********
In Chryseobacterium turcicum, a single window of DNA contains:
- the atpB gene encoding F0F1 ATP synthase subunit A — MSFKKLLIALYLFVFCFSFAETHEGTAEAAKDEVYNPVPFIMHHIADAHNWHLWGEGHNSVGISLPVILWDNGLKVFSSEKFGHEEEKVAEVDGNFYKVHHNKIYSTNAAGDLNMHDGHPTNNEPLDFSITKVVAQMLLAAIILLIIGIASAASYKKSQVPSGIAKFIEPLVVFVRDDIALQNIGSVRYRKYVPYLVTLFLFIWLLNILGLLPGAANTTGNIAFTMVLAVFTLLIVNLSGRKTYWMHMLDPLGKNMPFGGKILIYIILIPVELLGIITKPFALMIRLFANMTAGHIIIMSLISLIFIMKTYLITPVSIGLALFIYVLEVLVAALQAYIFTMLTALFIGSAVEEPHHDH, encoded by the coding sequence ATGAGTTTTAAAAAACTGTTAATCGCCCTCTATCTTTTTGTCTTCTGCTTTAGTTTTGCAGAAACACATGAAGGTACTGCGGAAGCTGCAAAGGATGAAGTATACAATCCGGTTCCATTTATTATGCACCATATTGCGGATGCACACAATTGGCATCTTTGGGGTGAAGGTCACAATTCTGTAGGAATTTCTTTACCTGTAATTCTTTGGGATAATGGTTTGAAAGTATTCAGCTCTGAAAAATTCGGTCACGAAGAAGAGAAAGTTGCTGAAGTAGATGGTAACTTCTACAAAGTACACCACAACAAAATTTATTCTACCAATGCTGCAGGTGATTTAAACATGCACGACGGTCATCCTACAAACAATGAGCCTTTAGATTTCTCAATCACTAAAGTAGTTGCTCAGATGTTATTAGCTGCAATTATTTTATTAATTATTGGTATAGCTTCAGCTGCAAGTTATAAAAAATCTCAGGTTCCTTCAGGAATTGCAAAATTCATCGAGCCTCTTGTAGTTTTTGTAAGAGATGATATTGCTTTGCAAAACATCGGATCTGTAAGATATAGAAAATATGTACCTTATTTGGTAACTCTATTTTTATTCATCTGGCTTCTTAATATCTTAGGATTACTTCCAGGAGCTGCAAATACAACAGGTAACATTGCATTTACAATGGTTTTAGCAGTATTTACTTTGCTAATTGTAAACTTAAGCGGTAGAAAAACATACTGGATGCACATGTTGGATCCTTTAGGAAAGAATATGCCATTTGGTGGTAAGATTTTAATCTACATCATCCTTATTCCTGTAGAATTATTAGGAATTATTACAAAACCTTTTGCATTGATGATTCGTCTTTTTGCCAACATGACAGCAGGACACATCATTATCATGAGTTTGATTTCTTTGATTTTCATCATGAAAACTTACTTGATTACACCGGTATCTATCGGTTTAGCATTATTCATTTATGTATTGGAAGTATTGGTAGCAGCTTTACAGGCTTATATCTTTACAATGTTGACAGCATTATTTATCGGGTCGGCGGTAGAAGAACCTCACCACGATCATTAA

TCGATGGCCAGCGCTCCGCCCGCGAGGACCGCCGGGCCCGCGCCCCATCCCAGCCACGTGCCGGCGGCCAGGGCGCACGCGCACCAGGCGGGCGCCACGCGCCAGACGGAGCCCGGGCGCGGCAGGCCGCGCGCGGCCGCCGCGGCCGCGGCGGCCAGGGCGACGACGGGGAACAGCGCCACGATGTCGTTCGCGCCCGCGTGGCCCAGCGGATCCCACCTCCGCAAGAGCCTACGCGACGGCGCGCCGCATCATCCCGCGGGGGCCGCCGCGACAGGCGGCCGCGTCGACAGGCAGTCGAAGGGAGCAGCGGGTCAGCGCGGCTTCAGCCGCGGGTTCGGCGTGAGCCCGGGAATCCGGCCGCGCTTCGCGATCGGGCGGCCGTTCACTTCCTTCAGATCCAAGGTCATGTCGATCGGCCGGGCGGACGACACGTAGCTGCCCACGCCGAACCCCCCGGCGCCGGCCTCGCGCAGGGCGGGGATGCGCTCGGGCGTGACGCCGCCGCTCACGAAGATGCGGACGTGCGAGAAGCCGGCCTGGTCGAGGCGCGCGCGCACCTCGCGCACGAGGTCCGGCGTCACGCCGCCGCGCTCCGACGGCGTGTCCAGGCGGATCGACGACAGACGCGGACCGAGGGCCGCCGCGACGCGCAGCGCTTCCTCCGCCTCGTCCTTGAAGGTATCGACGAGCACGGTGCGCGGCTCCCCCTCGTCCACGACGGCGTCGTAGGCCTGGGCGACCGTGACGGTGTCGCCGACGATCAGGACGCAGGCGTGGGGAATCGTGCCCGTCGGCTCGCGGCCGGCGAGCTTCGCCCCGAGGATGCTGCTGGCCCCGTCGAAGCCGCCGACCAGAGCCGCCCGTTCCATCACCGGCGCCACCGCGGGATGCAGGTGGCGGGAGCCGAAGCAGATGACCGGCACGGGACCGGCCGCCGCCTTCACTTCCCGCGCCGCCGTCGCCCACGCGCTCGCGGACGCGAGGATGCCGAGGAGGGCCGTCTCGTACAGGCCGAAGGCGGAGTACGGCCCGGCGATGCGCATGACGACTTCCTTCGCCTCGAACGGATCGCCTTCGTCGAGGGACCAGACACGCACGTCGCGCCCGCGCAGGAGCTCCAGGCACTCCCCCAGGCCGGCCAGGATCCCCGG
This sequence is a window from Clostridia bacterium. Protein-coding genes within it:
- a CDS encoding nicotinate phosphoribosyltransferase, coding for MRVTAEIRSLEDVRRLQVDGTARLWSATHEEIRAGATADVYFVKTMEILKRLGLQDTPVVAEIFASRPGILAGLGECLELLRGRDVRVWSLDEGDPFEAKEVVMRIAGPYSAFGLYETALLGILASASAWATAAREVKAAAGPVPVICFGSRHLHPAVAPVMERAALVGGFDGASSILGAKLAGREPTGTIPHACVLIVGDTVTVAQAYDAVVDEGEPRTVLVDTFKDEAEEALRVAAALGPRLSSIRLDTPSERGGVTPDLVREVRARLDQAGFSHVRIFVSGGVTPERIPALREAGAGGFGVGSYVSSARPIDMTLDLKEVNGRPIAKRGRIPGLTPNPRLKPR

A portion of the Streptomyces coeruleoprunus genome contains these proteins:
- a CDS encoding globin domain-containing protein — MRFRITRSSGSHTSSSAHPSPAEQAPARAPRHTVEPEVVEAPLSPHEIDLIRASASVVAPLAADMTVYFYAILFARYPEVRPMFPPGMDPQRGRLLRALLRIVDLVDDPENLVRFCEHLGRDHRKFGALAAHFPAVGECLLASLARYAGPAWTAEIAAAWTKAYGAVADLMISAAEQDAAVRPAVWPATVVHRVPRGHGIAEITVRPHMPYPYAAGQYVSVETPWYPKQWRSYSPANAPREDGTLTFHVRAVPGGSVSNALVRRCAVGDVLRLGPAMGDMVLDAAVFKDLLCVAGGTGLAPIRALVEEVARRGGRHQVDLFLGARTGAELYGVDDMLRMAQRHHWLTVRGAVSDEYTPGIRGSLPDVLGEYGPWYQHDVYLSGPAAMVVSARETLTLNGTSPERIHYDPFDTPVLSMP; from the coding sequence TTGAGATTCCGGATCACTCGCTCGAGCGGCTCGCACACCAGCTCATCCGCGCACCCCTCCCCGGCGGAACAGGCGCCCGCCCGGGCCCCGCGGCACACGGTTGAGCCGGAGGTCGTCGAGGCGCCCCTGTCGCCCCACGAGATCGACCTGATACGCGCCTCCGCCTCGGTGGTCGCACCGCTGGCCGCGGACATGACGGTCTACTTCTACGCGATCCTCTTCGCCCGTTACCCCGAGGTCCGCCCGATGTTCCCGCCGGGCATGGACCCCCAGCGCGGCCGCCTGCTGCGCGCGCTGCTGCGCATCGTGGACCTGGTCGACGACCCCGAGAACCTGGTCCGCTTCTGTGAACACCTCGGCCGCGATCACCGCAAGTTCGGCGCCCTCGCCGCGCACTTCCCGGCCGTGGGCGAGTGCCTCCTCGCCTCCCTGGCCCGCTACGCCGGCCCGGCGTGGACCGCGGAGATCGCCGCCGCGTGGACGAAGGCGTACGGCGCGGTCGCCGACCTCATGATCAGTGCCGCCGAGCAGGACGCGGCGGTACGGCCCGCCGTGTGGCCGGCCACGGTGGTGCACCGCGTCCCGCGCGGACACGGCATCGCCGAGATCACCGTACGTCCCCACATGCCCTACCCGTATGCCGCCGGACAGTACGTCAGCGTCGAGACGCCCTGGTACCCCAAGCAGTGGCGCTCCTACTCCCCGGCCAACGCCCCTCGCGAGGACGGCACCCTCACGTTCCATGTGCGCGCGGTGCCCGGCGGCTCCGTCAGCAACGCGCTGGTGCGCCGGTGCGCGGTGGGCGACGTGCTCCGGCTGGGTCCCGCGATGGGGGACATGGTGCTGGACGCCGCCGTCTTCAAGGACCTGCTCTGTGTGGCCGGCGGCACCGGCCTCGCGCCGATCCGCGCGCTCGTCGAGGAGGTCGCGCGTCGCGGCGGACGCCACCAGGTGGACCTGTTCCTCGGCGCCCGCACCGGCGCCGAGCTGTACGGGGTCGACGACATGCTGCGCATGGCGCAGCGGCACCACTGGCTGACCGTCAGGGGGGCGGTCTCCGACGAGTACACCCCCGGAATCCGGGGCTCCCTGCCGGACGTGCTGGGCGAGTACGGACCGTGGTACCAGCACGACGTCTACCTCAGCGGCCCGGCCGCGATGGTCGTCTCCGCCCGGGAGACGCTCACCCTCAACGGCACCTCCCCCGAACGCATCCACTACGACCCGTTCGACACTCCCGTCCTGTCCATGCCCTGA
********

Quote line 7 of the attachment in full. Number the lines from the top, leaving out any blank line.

- a CDS encoding globin domain-containing protein — MRFRITRSSGSHTSSSAHPSPAEQAPARAPRHTVEPEVVEAPLSPHEIDLIRASASVVAPLAADMTVYFYAILFARYPEVRPMFPPGMDPQRGRLLRALLRIVDLVDDPENLVRFCEHLGRDHRKFGALAAHFPAVGECLLASLARYAGPAWTAEIAAAWTKAYGAVADLMISAAEQDAAVRPAVWPATVVHRVPRGHGIAEITVRPHMPYPYAAGQYVSVETPWYPKQWRSYSPANAPREDGTLTFHVRAVPGGSVSNALVRRCAVGDVLRLGPAMGDMVLDAAVFKDLLCVAGGTGLAPIRALVEEVARRGGRHQVDLFLGARTGAELYGVDDMLRMAQRHHWLTVRGAVSDEYTPGIRGSLPDVLGEYGPWYQHDVYLSGPAAMVVSARETLTLNGTSPERIHYDPFDTPVLSMP; from the coding sequence TTGAGATTCCGGATCACTCGCTCGAGCGGCTCGCACACCAGCTCATCCGCGCACCCCTCCCCGGCGGAACAGGCGCCCGCCCGGGCCCCGCGGCACACGGTTGAGCCGGAGGTCGTCGAGGCGCCCCTGTCGCCCCACGAGATCGACCTGATACGCGCCTCCGCCTCGGTGGTCGCACCGCTGGCCGCGGACATGACGGTCTACTTCTACGCGATCCTCTTCGCCCGTTACCCCGAGGTCCGCCCGATGTTCCCGCCGGGCATGGACCCCCAGCGCGGCCGCCTGCTGCGCGCGCTGCTGCGCATCGTGGACCTGGTCGACGACCCCGAGAACCTGGTCCGCTTCTGTGAACACCTCGGCCGCGATCACCGCAAGTTCGGCGCCCTCGCCGCGCACTTCCCGGCCGTGGGCGAGTGCCTCCTCGCCTCCCTGGCCCGCTACGCCGGCCCGGCGTGGACCGCGGAGATCGCCGCCGCGTGGACGAAGGCGTACGGCGCGGTCGCCGACCTCATGATCAGTGCCGCCGAGCAGGACGCGGCGGTACGGCCCGCCGTGTGGCCGGCCACGGTGGTGCACCGCGTCCCGCGCGGACACGGCATCGCCGAGATCACCGTACGTCCCCACATGCCCTACCCGTATGCCGCCGGACAGTACGTCAGCGTCGAGACGCCCTGGTACCCCAAGCAGTGGCGCTCCTACTCCCCGGCCAACGCCCCTCGCGAGGACGGCACCCTCACGTTCCATGTGCGCGCGGTGCCCGGCGGCTCCGTCAGCAACGCGCTGGTGCGCCGGTGCGCGGTGGGCGACGTGCTCCGGCTGGGTCCCGCGATGGGGGACATGGTGCTGGACGCCGCCGTCTTCAAGGACCTGCTCTGTGTGGCCGGCGGCACCGGCCTCGCGCCGATCCGCGCGCTCGTCGAGGAGGTCGCGCGTCGCGGCGGACGCCACCAGGTGGACCTGTTCCTCGGCGCCCGCACCGGCGCCGAGCTGTACGGGGTCGACGACATGCTGCGCATGGCGCAGCGGCACCACTGGCTGACCGTCAGGGGGGCGGTCTCCGACGAGTACACCCCCGGAATCCGGGGCTCCCTGCCGGACGTGCTGGGCGAGTACGGACCGTGGTACCAGCACGACGTCTACCTCAGCGGCCCGGCCGCGATGGTCGTCTCCGCCCGGGAGACGCTCACCCTCAACGGCACCTCCCCCGAACGCATCCACTACGACCCGTTCGACACTCCCGTCCTGTCCATGCCCTGA